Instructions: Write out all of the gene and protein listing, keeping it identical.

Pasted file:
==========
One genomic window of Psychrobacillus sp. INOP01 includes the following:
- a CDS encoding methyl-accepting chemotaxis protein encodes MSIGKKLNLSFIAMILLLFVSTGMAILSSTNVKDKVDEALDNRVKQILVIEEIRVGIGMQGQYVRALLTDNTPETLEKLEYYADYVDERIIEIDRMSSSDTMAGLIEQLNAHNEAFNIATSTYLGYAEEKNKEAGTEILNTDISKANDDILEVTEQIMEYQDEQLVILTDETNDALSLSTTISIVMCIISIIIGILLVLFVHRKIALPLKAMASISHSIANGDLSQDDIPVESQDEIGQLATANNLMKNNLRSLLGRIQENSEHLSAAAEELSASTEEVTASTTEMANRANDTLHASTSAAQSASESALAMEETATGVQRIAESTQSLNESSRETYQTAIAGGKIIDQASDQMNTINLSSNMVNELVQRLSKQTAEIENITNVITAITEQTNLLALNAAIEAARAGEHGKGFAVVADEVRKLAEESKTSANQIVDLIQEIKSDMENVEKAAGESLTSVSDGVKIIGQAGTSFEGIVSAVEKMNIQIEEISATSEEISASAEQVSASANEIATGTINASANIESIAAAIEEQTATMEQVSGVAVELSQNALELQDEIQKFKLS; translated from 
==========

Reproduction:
One genomic window of Psychrobacillus sp. INOP01 includes the following:
- a CDS encoding methyl-accepting chemotaxis protein encodes MSIGKKLNLSFIAMILLLFVSTGMAILSSTNVKDKVDEALDNRVKQILVIEEIRVGIGMQGQYVRALLTDNTPETLEKLEYYADYVDERIIEIDRMSSSDTMAGLIEQLNAHNEAFNIATSTYLGYAEEKNKEAGTEILNTDISKANDDILEVTEQIMEYQDEQLVILTDETNDALSLSTTISIVMCIISIIIGILLVLFVHRKIALPLKAMASISHSIANGDLSQDDIPVESQDEIGQLATANNLMKNNLRSLLGRIQENSEHLSAAAEELSASTEEVTASTTEMANRANDTLHASTSAAQSASESALAMEETATGVQRIAESTQSLNESSRETYQTAIAGGKIIDQASDQMNTINLSSNMVNELVQRLSKQTAEIENITNVITAITEQTNLLALNAAIEAARAGEHGKGFAVVADEVRKLAEESKTSANQIVDLIQEIKSDMENVEKAAGESLTSVSDGVKIIGQAGTSFEGIVSAVEKMNIQIEEISATSEEISASAEQVSASANEIATGTINASANIESIAAAIEEQTATMEQVSGVAVELSQNALELQDEIQKFKLS; translated from 